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Irish Immigrants and Scottish Society - Essay Example

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The nineteenth century was marked in the history of Scotland as an age influenced by a powerful immigration movement coming from Ireland. Due to the many difficulties that the Irish people had to endure and especially to the food crisis, some of the Irish people were forced to leave their lands and find a new place; for many the only chance for survival became Scotland…
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Irish Immigrants and Scottish Society
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"Irish Immigrants and Scottish Society"

Download file to see previous pages The arrival of the large mass of Irish immigrants belonging to lower social classes and carrying no educational values, but only the desire to survive, made it difficult for both sides to coexist and found the basis of a new society.
The immigrants brought with them the religious and ideological conflict between Catholics and Protestants and supplemented in this way a problem that haunted British history from early times. As Tom Devine discusses in his paper there is a major crisis that started with the first wave of immigrants who came from area belonging to what is nowadays the Republic of Ireland and who were mostly Catholics. In such conditions, generated by what should be interpreted as the fled from famine and not immigration per se, the identity of the Irish immigrants transformed itself in a very spectacular way. Their values that were founded on religious beliefs represented an impediment in the process of assimilation that was supposed to take place between the Scottish society and its values and the newly arrived.
The differences between the Irish and the Scottish are not to be analyzed only in terms of religion, but also from a social perspective; the nineteenth century meant for Scotland industrialization, new means of work and production that were not present in the rural Ireland. Lack of systematization of work generated not only the difficulties related to food in Ireland, but it triggered problems such unemployment and lack of education and working skills.
After the first wave of immigrants, in the years following 1800, the Irish who came to Scotland carried with them a different aspect of Irish identity and, as Tom Devine points out, the interaction with the Scots was starting to open new paths, and the relationship between the two waves of immigration unveiled the fact that there were significant differences of mentality between them and that in the first decades there has been an agrarian improvement in Ireland and that Protestants developed a different intellect and thus were able to cope better with the new social environment.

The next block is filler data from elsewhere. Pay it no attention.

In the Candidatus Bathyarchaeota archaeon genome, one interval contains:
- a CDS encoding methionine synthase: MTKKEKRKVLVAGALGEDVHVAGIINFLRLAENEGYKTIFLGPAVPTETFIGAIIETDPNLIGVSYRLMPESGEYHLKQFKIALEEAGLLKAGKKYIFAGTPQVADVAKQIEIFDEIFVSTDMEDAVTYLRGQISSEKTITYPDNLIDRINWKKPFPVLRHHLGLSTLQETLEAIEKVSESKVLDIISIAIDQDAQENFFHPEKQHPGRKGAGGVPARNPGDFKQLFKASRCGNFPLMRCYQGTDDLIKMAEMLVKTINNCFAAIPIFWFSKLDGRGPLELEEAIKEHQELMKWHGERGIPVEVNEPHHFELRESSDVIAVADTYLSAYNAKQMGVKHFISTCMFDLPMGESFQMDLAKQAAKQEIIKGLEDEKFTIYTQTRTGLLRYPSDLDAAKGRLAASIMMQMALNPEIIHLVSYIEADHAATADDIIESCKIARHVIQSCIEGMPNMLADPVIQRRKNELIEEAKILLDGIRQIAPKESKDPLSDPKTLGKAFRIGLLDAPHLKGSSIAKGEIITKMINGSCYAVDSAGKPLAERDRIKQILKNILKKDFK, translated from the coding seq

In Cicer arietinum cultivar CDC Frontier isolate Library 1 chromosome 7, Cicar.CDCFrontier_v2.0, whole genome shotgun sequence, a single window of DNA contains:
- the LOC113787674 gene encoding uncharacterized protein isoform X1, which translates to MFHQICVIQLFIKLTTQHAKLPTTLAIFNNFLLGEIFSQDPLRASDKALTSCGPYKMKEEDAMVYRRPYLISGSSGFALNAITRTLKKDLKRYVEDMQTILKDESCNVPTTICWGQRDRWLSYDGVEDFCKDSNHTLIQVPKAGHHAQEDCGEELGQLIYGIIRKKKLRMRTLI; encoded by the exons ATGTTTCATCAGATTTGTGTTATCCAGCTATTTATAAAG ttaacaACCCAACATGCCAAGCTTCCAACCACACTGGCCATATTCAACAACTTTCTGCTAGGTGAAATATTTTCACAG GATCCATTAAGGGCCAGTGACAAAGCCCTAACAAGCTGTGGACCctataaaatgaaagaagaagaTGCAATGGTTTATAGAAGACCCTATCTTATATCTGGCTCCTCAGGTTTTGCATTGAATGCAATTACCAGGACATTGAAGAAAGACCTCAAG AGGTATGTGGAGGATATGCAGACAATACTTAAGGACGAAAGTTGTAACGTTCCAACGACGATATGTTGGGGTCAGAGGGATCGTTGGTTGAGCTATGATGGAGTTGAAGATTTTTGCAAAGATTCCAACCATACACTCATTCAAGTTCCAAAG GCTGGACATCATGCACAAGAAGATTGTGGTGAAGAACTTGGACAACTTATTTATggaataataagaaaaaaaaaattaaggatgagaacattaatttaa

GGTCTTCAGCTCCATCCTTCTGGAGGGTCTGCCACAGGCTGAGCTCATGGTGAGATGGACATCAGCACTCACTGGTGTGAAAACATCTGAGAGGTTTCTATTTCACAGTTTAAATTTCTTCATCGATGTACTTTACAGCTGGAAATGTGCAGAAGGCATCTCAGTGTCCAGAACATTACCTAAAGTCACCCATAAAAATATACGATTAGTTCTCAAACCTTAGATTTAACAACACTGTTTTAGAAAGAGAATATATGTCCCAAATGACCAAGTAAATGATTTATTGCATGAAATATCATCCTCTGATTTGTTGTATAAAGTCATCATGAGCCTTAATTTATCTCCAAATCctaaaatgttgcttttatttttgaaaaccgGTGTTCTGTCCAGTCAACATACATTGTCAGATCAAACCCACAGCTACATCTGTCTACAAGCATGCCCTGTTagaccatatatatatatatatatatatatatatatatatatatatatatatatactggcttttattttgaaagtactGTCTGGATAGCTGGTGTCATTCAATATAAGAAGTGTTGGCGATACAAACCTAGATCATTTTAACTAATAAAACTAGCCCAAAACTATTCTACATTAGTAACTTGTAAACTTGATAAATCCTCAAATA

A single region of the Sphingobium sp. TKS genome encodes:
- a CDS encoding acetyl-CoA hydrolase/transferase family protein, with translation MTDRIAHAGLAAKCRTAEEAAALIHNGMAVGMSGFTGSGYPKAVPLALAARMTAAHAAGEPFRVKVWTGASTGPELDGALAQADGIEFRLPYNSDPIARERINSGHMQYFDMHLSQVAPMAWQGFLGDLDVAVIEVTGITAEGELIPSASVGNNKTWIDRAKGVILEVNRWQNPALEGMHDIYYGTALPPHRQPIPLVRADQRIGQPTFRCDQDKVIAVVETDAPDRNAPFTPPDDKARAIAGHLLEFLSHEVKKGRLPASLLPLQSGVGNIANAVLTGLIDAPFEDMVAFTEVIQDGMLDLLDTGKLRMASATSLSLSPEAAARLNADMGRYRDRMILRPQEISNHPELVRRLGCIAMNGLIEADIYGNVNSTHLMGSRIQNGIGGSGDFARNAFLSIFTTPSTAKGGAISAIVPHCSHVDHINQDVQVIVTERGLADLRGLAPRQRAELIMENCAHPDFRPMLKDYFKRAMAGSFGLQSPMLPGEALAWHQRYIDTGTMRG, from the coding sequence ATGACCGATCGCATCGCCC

Comparing the two movements, the first one, the Catholics, were driven to Scotland by famine, these people who formed in Ireland a crafting society changed their lives in a significant way, leaving behind their rural homelands and throwing them in the middle of a society that they could not cope with because they lacked industrial skills.
However, their identity was not shattered immediately because of the pride they took as Catholics, without realizing that to be an Irish immigrant is not all about expressing a religious statement. The stubbornness and will to survive shaped both English and Irish identities and the experience generated even by these uneducated and ill people imposed new values in the British history. Nevertheless, their desire to permanently reinforce their beliefs and also to create the necessary institutions devoted to its practice helped them surpass their minimal organizational status and rise in time to that of the more evolved Scottish society.
The Protestant Irish belonging to the second wave provided a change for the Scottish society and Irish ...Download file to see next pagesRead More
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